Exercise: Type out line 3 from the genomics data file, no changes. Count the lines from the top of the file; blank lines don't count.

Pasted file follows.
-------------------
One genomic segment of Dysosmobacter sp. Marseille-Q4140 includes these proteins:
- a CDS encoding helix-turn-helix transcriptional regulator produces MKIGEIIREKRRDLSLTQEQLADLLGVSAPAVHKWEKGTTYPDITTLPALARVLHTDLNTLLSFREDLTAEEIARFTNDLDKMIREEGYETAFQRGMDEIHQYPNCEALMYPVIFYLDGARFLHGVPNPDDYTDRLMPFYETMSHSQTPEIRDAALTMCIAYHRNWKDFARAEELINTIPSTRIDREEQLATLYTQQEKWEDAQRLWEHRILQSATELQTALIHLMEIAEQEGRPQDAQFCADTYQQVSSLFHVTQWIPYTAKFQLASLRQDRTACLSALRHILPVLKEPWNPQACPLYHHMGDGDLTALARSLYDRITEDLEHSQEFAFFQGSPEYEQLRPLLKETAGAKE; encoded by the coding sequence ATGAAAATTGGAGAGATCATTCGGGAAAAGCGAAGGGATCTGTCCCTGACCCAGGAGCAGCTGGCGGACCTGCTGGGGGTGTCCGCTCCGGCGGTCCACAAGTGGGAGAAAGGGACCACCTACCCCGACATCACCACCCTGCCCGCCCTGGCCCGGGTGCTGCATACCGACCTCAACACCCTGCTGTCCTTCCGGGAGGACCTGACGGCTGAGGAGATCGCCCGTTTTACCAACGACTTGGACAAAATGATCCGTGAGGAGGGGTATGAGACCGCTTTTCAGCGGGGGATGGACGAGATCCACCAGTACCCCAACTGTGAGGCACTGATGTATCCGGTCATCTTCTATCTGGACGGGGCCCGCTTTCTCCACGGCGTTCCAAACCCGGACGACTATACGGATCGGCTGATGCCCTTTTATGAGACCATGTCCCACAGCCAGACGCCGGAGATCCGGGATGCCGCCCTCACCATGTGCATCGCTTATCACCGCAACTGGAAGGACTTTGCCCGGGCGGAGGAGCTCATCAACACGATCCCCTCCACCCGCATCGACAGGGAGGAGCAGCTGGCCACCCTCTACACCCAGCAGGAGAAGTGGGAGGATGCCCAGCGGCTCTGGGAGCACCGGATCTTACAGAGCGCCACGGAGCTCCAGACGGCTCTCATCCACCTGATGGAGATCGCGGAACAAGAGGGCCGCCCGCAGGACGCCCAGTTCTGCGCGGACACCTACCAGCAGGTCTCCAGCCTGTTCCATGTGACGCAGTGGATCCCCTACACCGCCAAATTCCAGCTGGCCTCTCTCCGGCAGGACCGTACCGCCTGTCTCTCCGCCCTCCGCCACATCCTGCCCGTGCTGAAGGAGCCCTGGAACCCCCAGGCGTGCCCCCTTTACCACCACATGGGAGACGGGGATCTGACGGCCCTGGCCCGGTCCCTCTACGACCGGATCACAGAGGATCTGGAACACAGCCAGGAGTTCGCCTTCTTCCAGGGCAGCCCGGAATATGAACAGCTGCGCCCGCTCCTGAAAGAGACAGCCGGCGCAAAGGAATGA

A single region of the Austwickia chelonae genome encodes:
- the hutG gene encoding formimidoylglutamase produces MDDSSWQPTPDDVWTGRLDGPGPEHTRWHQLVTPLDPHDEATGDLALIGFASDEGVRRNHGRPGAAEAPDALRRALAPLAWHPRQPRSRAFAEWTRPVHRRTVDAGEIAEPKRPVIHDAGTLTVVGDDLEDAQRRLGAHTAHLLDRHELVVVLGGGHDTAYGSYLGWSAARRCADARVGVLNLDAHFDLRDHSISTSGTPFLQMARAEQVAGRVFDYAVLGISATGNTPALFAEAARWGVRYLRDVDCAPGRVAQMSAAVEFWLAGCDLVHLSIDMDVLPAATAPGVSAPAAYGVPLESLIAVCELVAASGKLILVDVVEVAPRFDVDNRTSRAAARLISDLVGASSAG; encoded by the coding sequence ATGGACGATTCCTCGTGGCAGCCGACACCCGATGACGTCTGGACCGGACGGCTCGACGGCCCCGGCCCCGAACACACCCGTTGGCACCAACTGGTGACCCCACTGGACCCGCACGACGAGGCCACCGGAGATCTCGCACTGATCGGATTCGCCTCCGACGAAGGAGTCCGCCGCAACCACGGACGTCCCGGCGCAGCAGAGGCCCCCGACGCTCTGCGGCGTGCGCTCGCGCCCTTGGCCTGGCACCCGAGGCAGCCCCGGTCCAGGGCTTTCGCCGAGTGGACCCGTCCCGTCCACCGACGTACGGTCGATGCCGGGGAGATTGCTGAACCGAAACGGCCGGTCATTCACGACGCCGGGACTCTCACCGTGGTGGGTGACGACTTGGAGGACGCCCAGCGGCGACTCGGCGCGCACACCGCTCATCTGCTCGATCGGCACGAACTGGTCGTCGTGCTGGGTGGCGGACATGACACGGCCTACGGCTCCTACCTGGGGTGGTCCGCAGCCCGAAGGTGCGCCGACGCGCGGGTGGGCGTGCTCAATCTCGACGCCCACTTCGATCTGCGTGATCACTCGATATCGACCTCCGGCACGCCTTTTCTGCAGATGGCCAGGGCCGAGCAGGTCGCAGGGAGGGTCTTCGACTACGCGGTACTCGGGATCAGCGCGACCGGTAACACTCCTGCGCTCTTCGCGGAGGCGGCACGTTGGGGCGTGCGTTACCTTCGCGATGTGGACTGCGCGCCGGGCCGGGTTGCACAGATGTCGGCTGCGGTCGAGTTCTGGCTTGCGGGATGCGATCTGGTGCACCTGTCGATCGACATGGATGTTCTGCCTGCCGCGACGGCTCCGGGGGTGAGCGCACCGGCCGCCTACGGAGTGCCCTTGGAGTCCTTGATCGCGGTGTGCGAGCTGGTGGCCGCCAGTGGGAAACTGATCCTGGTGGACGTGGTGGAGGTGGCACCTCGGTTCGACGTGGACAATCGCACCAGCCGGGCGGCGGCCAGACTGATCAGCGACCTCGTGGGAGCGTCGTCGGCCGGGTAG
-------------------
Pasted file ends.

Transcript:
A single region of the Austwickia chelonae genome encodes: